Why Every Student Should Participate In Case Competitions


For students, when it comes to the job hunt, getting the job means executing a series of steps flawlessly.

Even in the later stages of one’s career, recruiting can be a gruelling multi-step process. The difficulty for students trying to land their first job is that it isn’t always easy to get a feel for what exactly the role entails or what a company can truly offer.

This can evidently make it near impossible to sell yourself in an interview. If you yourself are unsure about why you want the job or your reasons for applying to a certain company, how can you possibly convince your interviewer that you are the perfect fit?

The benefits of case competitions for students

Hands-on experience

As a third-year business student myself, the tactic that has best helped me has been my participation in case competitions. With the jobs that interest me (as a Marketing major), I have found that these competitions provide the most hands-on, realistic simulations of what it would be like to take on a specific role.

Unique networking opportunities

With these types of competitions, you also have the opportunity to meet and interact with various representatives from the company as you progress through the stages. This is a unique networking experience because you not only have the chance to meet these individuals, but you also have the opportunity to pick their brain regarding the work you have done on the case.

Going forward, this advice and feedback will make you a much stronger candidate.

Campus recruitment

I have personally participated in several different case competitions, but the most intense and valuable have been those with recruitment as their main purpose.

These competitions are run by the employers themselves with the purpose of seeking enthusiastic and driven candidates, either for internships or full-time, entry level positions.

Prep for case study interview questions

If you are interested in a full-time career in business, then you are well aware of the case-style interview question. These types of questions are not specific to Marketing majors; the case question turns up in interviews in almost all disciplines of business.

If you hope to land an interview with the company running or sponsoring the competition, your participation is the absolute best insight when it comes to what types of case questions you can expect in the interview. If you can successfully execute solving the case as well as the presentation, the interview case question will be a total breeze.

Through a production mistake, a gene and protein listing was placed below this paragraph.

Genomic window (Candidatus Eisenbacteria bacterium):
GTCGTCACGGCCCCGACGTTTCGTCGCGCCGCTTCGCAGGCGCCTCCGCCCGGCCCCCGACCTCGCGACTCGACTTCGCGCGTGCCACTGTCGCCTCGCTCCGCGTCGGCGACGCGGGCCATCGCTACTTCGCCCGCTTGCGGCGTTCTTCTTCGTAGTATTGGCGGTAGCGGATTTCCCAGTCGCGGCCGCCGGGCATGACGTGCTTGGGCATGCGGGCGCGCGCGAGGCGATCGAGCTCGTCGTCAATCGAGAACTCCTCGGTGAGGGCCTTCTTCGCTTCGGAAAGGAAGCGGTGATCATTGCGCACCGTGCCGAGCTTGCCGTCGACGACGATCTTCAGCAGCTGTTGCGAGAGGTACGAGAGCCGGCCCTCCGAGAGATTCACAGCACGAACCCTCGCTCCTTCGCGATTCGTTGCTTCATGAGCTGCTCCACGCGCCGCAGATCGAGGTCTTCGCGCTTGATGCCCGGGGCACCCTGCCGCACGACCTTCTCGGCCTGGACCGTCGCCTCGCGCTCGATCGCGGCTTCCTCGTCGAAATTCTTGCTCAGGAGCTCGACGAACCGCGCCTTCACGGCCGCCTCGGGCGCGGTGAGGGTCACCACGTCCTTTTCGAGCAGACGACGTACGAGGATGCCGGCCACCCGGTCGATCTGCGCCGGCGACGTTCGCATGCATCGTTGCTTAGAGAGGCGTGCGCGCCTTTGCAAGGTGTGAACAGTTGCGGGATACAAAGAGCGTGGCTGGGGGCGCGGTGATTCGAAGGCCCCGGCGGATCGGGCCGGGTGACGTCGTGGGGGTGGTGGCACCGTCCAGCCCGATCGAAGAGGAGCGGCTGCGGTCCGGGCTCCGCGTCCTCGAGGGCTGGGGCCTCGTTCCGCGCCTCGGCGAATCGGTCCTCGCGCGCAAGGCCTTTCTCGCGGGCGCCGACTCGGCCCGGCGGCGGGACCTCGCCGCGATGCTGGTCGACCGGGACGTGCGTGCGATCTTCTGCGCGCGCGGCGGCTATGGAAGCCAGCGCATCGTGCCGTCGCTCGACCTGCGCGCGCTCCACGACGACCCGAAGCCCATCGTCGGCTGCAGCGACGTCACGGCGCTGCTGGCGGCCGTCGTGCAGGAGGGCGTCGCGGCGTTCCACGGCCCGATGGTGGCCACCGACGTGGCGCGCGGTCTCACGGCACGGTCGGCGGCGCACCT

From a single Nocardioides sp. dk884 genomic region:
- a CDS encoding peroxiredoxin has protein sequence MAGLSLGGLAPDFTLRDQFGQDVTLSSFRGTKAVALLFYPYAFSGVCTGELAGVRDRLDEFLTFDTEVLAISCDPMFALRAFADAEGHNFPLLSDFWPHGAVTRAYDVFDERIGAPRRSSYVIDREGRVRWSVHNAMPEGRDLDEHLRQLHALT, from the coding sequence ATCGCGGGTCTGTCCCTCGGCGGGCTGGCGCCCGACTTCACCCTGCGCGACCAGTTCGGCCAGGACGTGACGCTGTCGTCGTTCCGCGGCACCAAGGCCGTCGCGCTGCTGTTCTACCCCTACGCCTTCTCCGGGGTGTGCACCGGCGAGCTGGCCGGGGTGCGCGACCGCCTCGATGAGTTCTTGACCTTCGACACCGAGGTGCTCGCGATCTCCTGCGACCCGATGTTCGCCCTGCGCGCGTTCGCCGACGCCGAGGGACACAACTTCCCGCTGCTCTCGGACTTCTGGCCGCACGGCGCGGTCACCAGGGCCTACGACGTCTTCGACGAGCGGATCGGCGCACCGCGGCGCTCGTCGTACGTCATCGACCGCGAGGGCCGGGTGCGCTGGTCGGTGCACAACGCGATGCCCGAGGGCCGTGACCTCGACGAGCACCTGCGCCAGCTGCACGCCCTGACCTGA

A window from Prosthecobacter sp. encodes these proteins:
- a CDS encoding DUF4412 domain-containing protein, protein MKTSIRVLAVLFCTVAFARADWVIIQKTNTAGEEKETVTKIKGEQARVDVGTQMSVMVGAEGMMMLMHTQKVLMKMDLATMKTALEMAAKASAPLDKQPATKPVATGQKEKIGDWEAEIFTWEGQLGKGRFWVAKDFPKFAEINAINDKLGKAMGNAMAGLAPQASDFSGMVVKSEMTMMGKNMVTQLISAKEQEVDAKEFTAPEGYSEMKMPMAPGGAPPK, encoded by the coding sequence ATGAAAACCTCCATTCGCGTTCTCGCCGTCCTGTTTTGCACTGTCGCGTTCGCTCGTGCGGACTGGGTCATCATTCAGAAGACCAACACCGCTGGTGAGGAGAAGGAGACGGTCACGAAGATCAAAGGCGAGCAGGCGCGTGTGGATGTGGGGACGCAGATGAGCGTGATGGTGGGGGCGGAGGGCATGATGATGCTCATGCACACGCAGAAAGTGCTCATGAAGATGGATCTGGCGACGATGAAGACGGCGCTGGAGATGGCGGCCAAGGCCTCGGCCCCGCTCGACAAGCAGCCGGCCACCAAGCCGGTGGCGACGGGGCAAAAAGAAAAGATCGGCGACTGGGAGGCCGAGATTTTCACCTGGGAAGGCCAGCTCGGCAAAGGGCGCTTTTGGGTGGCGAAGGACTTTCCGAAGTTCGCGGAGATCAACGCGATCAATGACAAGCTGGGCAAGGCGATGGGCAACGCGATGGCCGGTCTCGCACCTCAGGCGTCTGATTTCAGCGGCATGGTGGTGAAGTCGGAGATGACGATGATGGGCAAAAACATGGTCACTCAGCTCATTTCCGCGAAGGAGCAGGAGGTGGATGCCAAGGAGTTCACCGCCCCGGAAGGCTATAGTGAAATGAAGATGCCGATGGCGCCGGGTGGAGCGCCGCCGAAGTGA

Impressing the judges and winning a case competition boosts your confidence in your own abilities, which can help you present yourself better in an interview and during the recruitment process in general.

However, successful execution of a case competition doesn’t necessarily mean taking home the grand prize or even placing for that matter. As long as you’ve learned something from the experience that will help you going forward, then the endeavour was worthwhile.

Prove to employers that you are “top talent”

Earlier this year, I was fortunate enough to have the chance to participate in one of these competitions and I landed a summer internship with the title sponsor. The case itself not only taught me so much about the industry from a technical standpoint, but it also gave me the chance to enhance all of the skills I need to perform my summer job to the very best of my abilities.

Hosting competitions like these really demonstrates to us as young recruits that the company is committed to finding the best talent. It would be unwise not to take advantage of obvious opportunities like these ones.

There is no denying that case competitions require an enormous time commitment and a lot of effort, but the potential benefits can be quite substantial. Regardless of the outcome, when it comes to case competitions, participation is definitely worthwhile.

After all, if you truly believe that you’re right for the job, this gives you a chance to prove it.

Have you ever participated in a case competition? Share your experience in the comments section below!

Photo credit: Mays Business School at Texas A&M University